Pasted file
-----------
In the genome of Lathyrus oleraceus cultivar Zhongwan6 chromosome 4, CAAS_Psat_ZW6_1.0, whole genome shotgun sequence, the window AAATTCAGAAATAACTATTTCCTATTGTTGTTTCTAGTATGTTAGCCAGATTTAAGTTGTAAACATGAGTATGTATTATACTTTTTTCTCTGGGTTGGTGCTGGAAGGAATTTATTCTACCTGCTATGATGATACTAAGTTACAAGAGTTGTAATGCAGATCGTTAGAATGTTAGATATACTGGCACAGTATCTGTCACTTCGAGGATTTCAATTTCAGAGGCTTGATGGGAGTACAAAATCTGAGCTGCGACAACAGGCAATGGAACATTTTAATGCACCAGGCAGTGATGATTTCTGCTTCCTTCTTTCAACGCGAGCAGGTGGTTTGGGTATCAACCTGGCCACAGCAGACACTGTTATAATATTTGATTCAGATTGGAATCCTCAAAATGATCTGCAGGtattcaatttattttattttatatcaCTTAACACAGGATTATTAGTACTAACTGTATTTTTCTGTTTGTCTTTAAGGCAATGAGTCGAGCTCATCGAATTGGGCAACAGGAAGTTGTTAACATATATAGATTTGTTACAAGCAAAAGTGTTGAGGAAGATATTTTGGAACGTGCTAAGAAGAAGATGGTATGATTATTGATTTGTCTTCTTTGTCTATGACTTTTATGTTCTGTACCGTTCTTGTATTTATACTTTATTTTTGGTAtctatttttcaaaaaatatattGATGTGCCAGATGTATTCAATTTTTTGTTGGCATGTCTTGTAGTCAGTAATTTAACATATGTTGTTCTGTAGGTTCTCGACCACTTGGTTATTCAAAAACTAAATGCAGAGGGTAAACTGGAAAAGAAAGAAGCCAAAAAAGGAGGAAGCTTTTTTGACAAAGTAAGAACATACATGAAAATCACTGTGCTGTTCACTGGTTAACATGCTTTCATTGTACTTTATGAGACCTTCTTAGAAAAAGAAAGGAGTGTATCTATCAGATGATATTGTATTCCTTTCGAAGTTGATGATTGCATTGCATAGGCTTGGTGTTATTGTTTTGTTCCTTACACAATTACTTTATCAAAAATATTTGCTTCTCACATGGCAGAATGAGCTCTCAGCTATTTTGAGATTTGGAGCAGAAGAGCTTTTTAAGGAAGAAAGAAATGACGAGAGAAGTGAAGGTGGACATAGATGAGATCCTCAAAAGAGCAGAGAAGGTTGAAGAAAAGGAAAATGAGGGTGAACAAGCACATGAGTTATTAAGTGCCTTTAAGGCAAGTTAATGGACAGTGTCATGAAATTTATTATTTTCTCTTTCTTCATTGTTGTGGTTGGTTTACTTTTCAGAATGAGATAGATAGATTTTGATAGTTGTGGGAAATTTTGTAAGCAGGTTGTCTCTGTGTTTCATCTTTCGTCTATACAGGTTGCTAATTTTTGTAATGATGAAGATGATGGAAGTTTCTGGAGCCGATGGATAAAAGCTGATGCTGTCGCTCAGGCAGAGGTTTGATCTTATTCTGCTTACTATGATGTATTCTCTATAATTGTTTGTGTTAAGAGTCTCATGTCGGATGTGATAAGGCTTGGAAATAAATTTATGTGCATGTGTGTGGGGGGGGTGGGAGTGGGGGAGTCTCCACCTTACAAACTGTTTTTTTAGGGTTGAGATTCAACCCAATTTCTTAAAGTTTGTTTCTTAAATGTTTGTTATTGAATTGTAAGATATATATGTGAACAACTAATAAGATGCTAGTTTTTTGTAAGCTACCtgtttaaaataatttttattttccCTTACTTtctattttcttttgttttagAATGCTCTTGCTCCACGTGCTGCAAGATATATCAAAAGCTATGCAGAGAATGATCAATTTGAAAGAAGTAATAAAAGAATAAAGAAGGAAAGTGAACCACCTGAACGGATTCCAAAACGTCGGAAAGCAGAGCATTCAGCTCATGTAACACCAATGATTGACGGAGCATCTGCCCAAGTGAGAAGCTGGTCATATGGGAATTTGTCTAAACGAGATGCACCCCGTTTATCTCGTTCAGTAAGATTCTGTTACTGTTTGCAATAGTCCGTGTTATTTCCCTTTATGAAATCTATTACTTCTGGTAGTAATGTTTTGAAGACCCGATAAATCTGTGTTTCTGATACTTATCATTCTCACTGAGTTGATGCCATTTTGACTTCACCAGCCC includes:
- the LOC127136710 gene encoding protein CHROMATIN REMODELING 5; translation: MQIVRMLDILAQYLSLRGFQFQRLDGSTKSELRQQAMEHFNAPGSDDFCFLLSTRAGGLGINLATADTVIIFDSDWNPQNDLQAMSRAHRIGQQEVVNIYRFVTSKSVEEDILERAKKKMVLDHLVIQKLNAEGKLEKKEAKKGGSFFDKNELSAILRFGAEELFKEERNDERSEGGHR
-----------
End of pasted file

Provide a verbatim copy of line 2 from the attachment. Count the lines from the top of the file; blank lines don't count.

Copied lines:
- the LOC127136710 gene encoding protein CHROMATIN REMODELING 5; translation: MQIVRMLDILAQYLSLRGFQFQRLDGSTKSELRQQAMEHFNAPGSDDFCFLLSTRAGGLGINLATADTVIIFDSDWNPQNDLQAMSRAHRIGQQEVVNIYRFVTSKSVEEDILERAKKKMVLDHLVIQKLNAEGKLEKKEAKKGGSFFDKNELSAILRFGAEELFKEERNDERSEGGHR